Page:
Celebrating 20 Years: White Lotus Group Builds a Legacy in Real Estate

From the redevelopment of the former Civic Auditorium site to the recent revitalization of the historic 1401 Jones St. location into the new downtown library, White Lotus Group’s portfolio reads like a “who’s who” of projects for the region.

Trust — for CEO Arun Agarwal, this is the distinguishing attribute that has powered more than 50 distinctive projects across White Lotus Group’s 20 years. 

“We believe that we’re just getting started,” Agarwal said.

From left, back row: Drew Sova, EVP and general counsel, Lindsay Wiese, marketing director and Alex Bullington, development manager; front row: Jay Kline, VP of business development and Arun Agarwal, CEO. (Photography by Debra S. Kaplan)
From left, back row: Drew Sova, EVP and general counsel, Lindsay Wiese, marketing director and
Alex Bullington, development manager; front row: Jay Kline, VP of business development and Arun Agarwal, CEO. (Photography by Debra S. Kaplan)

From the firm’s nerve center at 10404 Essex Court in Omaha, the team sums its work up as: “We solve problems through real estate.”

“Taking this approach has really helped us navigate how we tackle a project,” Agarwal said. “In developing an asset, we need to define what winning looks like for the client.”

For instance, Agarwal highlighted White Lotus Group’s recent RTG Medical development. It was noted that RTG Medical was in “hyper-growth” but wanted to remain in its native Fremont. 

“This was a non-negotiable; however, the objective was to be able to build a Class A building that would enhance employee experience to be at work and increase productivity,” he explained. “All the while, mitigating the risk for financiers to fund a development in a market unaccustomed to the product — and a community that may not have the level of office users that might backfill space if there was a misstep.”

Accordingly, several federal, state and local incentives were acquired to assist in the development and provide RTG with what the company had always envisioned. As Agarwal put it, they were able to ease the stress of delivering on the “infrastructure part” of their business plan  freeing up capacity to deliver on the operational side.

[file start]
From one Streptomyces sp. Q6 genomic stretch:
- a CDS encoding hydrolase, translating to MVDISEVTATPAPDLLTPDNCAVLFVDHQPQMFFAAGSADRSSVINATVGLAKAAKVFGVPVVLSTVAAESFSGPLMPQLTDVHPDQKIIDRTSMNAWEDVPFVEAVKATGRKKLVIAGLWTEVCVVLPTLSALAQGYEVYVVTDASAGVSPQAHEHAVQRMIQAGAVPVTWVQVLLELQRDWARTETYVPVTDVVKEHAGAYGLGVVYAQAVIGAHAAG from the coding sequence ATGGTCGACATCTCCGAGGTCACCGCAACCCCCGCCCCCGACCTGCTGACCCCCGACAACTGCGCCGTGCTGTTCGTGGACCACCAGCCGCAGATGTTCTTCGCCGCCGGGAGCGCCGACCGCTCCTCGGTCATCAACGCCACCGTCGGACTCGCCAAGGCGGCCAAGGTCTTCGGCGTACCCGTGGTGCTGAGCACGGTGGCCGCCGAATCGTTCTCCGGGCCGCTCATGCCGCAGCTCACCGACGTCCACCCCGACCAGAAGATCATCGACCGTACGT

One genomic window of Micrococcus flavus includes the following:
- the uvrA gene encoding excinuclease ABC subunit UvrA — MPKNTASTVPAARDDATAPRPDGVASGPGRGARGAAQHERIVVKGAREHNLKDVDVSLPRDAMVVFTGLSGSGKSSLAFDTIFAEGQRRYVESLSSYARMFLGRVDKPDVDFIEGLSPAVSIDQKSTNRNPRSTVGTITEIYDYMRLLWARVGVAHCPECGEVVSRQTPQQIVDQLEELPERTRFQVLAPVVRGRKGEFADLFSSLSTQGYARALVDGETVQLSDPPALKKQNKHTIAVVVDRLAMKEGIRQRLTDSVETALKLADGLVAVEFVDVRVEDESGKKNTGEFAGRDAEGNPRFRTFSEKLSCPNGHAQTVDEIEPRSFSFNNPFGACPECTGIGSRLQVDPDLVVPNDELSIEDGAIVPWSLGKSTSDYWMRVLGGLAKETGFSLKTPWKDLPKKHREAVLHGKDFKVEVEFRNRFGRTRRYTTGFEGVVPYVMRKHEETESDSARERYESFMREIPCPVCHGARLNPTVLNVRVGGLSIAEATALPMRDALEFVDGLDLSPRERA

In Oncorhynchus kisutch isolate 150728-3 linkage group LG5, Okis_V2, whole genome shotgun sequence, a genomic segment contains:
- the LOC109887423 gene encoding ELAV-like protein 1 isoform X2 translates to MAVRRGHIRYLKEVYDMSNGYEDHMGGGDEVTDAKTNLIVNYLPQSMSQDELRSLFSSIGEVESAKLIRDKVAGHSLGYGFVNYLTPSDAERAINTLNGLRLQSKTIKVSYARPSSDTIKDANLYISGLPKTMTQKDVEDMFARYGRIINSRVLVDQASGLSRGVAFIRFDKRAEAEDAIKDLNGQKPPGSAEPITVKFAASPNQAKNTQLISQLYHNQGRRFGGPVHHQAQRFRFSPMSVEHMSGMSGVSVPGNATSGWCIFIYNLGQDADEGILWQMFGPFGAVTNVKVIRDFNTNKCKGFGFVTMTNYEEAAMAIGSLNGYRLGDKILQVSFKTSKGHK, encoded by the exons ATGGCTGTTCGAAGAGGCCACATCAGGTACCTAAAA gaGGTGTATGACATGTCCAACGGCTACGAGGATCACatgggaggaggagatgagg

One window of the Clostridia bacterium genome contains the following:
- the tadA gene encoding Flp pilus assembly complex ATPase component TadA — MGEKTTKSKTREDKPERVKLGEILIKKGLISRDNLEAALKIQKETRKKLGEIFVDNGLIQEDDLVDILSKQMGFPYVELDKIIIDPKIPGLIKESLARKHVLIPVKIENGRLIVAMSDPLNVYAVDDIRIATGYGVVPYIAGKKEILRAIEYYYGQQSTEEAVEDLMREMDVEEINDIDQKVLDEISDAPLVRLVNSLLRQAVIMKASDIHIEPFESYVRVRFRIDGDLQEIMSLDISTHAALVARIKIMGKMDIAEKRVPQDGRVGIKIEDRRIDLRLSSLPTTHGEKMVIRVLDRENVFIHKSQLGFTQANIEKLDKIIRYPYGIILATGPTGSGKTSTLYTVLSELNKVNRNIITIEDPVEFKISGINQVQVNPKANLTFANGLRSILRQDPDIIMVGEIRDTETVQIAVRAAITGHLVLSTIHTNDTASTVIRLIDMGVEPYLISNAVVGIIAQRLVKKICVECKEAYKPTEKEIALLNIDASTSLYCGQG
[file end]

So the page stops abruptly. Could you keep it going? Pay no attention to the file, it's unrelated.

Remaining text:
- Advertisement -

“The result has been a ‘win-win’ or, better said, ‘one plus one equals three,’” he stated.

Among other noteworthy projects highlighted by Agarwal was White Lotus Group’s work on the Omaha Public Library’s downtown branch, a historic building that also proved to be challenging.

“It was difficult to envision the project; however, the city shared a vision, trusted us to execute and, collectively, we feel we delivered a win,” he said. 

More broadly, Agarwal indicated that cities throughout Nebraska have trusted the White Lotus Group team as a client/partner/true collaborator, and have discussed specific challenges. Anyone in the area who has been paying attention for the past decade or so would see that the old Civic Auditorium site is most certainly not without its challenges. 

When recently asked about the nature and significance of its work on what is deemed the “Civic Square” development, a project characterized on the firm’s site as “a groundbreaking, multi-use urban block,” Agarwal underscored that White Lotus Group believes migrating more people into the city is, by far, the most significant economic impact opportunity.

“When marketing any city, the culture of the city is most notably correlated with the strength of its urban core,” he stated. “Civic Square has the responsibility of writing part of that story to help draw people into our city, and we take that very seriously.”

Likewise, when asked about the latest with regard to the project itself, Agarwal noted the team is focused on meeting specific goals.  

“An urban grocery store solidifies downtown’s vibrancy by strengthening the desire to live, work and play downtown,” he said. “In order to develop the right project for the site, it requires an enhanced level of patience.”

Agarwal noted that, in addition to challenges with “suburban sprawl,” an economic downturn is, more specifically, occurring within the commercial office space.